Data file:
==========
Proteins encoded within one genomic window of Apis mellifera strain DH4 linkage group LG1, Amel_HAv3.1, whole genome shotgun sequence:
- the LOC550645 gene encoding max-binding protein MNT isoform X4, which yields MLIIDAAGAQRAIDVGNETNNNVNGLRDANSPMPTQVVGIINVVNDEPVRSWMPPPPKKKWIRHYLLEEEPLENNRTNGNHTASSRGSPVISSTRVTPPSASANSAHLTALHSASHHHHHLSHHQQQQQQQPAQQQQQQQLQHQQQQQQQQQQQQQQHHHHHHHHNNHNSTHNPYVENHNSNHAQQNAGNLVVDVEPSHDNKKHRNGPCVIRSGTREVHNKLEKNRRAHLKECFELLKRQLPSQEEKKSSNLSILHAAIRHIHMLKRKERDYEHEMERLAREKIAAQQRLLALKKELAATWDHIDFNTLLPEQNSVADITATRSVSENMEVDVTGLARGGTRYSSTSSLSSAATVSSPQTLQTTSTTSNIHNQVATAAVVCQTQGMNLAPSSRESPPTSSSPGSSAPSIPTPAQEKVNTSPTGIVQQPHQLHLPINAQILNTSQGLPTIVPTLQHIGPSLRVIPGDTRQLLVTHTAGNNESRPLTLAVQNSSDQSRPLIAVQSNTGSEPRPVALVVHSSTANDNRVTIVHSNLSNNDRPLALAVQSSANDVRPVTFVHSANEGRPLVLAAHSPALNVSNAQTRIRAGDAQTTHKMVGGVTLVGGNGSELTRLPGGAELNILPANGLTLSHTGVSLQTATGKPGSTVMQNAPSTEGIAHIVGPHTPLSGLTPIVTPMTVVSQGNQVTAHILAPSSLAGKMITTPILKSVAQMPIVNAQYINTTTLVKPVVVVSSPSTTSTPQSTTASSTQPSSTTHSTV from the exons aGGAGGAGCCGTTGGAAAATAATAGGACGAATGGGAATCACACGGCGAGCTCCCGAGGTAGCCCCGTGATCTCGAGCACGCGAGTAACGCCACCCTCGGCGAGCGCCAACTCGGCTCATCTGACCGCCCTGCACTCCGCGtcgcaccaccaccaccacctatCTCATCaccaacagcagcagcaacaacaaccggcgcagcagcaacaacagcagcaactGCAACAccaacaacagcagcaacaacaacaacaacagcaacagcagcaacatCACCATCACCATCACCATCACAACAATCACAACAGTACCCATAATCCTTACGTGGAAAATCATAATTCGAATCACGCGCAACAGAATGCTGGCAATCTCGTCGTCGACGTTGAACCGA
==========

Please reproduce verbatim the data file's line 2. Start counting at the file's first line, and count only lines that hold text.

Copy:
- the LOC550645 gene encoding max-binding protein MNT isoform X4, which yields MLIIDAAGAQRAIDVGNETNNNVNGLRDANSPMPTQVVGIINVVNDEPVRSWMPPPPKKKWIRHYLLEEEPLENNRTNGNHTASSRGSPVISSTRVTPPSASANSAHLTALHSASHHHHHLSHHQQQQQQQPAQQQQQQQLQHQQQQQQQQQQQQQQHHHHHHHHNNHNSTHNPYVENHNSNHAQQNAGNLVVDVEPSHDNKKHRNGPCVIRSGTREVHNKLEKNRRAHLKECFELLKRQLPSQEEKKSSNLSILHAAIRHIHMLKRKERDYEHEMERLAREKIAAQQRLLALKKELAATWDHIDFNTLLPEQNSVADITATRSVSENMEVDVTGLARGGTRYSSTSSLSSAATVSSPQTLQTTSTTSNIHNQVATAAVVCQTQGMNLAPSSRESPPTSSSPGSSAPSIPTPAQEKVNTSPTGIVQQPHQLHLPINAQILNTSQGLPTIVPTLQHIGPSLRVIPGDTRQLLVTHTAGNNESRPLTLAVQNSSDQSRPLIAVQSNTGSEPRPVALVVHSSTANDNRVTIVHSNLSNNDRPLALAVQSSANDVRPVTFVHSANEGRPLVLAAHSPALNVSNAQTRIRAGDAQTTHKMVGGVTLVGGNGSELTRLPGGAELNILPANGLTLSHTGVSLQTATGKPGSTVMQNAPSTEGIAHIVGPHTPLSGLTPIVTPMTVVSQGNQVTAHILAPSSLAGKMITTPILKSVAQMPIVNAQYINTTTLVKPVVVVSSPSTTSTPQSTTASSTQPSSTTHSTV from the exons aGGAGGAGCCGTTGGAAAATAATAGGACGAATGGGAATCACACGGCGAGCTCCCGAGGTAGCCCCGTGATCTCGAGCACGCGAGTAACGCCACCCTCGGCGAGCGCCAACTCGGCTCATCTGACCGCCCTGCACTCCGCGtcgcaccaccaccaccacctatCTCATCaccaacagcagcagcaacaacaaccggcgcagcagcaacaacagcagcaactGCAACAccaacaacagcagcaacaacaacaacaacagcaacagcagcaacatCACCATCACCATCACCATCACAACAATCACAACAGTACCCATAATCCTTACGTGGAAAATCATAATTCGAATCACGCGCAACAGAATGCTGGCAATCTCGTCGTCGACGTTGAACCGA